It’s good to hear a success story. In these uncertain times, really good. So, when you come across the sheer optimism of a company like Pyramid Technologies, it’s worth celebrating both its success and one of its driving forces, Aarti Parwaney.
Aarti, along with Ajay Parwaney, has expanded Pyramid from an already successful integrated building management systems company into one of India’s biggest AV names. It was Pyramid who illuminated the world’s largest statue – the Statue of Unity – and currently, they’re full-on with the brand-new India International Convention and Expo Centre (IIICC) in New Delhi – over 1million square meters of built-up space.
Senior female lead
This is a company of considerable ambition and ability and with a senior female lead. In ten years, that may not raise a single murmur, but it’s still a rarity today. So, we asked Aarti about Pyramid, about the AV business in India, and the strengths she thought a new generation of women would bring to it.
“The fact remains that women have never been expected to run companies in positions typically dominated by men, and there’s an obvious historical spillover of stereotypical gender roles and expectations of women. But I also believe that there is a new appreciation of femininity at work today – and this is something I have experienced myself. Women seem to have an ability to look at the bigger picture – and I’m certainly not trying to say that men are narrow-minded! Worldwide, in the AV industry and generally, there are more and more women who successfully occupy senior roles and responsibilities. Those companies have seen women have the ability to assess in ways that bring new perspectives.”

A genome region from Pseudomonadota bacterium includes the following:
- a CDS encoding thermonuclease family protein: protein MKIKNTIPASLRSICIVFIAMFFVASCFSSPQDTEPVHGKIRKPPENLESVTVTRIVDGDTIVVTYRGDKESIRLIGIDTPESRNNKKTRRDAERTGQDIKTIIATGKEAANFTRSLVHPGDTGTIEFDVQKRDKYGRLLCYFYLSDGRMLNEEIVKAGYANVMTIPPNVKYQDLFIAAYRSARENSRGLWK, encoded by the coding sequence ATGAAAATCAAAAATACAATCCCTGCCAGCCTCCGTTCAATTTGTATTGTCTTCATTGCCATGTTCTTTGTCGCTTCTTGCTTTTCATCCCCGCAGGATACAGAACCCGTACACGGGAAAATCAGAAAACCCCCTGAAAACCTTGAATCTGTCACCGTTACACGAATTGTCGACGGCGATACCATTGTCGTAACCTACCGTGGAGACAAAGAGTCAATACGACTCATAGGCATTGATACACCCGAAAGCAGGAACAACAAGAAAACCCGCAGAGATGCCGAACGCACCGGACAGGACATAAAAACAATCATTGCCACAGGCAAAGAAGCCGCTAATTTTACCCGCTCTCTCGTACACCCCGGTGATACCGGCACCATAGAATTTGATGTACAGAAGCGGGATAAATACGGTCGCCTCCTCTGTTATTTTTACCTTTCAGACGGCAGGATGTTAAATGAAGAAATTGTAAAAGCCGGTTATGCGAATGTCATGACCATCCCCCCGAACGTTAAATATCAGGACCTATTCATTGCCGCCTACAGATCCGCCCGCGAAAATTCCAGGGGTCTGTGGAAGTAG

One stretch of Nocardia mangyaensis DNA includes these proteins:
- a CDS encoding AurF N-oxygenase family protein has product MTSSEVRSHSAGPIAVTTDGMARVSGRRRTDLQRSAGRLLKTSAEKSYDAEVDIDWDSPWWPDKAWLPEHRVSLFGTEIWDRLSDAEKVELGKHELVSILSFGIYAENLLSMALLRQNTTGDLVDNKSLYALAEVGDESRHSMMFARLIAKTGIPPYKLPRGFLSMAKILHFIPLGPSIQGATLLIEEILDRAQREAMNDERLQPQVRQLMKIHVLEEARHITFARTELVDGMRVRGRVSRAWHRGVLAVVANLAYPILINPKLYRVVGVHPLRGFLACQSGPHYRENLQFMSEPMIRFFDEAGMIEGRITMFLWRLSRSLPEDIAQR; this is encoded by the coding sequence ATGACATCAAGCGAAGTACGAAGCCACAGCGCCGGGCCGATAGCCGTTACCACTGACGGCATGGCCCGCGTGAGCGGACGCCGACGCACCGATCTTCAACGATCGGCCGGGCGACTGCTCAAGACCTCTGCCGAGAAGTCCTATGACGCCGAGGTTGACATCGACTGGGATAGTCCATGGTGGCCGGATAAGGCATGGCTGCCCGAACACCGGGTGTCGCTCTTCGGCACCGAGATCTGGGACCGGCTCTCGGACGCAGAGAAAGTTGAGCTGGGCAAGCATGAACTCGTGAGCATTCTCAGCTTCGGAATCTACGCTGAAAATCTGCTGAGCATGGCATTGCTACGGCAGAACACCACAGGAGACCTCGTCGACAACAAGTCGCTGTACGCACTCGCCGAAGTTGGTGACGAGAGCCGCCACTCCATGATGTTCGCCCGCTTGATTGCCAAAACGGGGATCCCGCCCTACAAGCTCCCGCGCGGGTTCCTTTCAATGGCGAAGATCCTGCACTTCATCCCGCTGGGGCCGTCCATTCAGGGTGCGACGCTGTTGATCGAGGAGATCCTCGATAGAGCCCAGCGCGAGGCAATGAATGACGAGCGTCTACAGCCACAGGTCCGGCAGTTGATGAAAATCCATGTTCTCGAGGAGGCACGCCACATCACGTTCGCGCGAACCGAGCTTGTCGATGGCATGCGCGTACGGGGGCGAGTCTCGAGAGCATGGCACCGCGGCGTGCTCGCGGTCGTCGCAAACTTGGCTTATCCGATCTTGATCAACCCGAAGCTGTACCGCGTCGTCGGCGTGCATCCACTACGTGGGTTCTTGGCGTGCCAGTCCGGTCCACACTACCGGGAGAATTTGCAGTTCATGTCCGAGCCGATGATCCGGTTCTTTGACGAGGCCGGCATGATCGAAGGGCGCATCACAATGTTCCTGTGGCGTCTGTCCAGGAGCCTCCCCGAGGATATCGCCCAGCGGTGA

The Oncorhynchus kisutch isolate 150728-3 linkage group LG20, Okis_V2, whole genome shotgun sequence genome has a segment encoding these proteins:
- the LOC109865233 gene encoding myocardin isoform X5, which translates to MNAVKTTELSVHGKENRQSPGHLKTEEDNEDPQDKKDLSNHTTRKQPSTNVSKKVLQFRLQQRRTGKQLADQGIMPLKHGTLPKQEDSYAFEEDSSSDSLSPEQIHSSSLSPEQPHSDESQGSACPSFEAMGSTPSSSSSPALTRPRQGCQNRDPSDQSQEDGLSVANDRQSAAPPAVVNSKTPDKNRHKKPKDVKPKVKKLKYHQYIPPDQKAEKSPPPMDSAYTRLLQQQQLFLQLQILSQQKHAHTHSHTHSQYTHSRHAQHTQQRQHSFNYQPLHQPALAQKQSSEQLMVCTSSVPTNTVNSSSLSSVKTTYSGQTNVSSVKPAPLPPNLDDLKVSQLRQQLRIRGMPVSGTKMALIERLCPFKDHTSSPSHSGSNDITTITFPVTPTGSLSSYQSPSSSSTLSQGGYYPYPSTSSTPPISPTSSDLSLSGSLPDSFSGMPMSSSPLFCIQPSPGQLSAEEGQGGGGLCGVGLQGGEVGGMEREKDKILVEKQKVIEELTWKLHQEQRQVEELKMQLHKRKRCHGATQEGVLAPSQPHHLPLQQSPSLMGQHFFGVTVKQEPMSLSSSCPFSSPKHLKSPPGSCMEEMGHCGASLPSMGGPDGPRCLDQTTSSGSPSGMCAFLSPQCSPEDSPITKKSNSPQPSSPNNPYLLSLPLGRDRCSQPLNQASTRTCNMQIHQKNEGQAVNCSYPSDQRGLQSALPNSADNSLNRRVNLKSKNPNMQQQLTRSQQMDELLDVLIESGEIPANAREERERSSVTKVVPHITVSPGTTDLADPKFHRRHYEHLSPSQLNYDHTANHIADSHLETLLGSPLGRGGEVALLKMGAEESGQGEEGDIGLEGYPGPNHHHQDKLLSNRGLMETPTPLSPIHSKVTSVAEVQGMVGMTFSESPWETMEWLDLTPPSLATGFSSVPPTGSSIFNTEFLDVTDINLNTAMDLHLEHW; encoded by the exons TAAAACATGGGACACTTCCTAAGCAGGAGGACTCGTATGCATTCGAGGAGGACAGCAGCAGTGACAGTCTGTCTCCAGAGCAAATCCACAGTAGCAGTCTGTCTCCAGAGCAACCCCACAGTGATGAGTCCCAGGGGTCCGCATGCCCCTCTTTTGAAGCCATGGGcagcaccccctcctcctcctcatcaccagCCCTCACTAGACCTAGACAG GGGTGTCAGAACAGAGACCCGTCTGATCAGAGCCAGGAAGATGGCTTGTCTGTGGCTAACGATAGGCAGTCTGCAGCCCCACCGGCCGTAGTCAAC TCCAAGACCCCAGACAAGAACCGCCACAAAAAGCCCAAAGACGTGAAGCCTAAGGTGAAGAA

Not just a visitor
So there’s no indication that Aarti considers that she is merely a tolerated female visitor in man’s world – she makes it pretty clear that the AV business is her world too. “Women in India have become achievers globally, and it doesn’t necessarily feel like I’m leading the way just because many industries here, even male-dominated industries, are opening up to women.” Something that she says may be an inevitable part of living in a newly-confident India with a distinctly global outlook.
And AV in particular? Does that have the same optimism and openness?
“I’ve had my share of poor experiences, of course, but the thing that seems to make AV unusual is its willingness to share knowledge. People are always willing to share what they know because that’s how projects come together. You don’t get fixed opinions that say, ‘do it ABCD because ABCD is what we’ve always done’ because each person is expected to bring their own expertise to the table. They are valued on that basis, irrespective of gender.”
That is perhaps is the secret to both Aarti’s and Pyramid’s success. That getting the job done, and done well, outweighs all other considerations – gender included.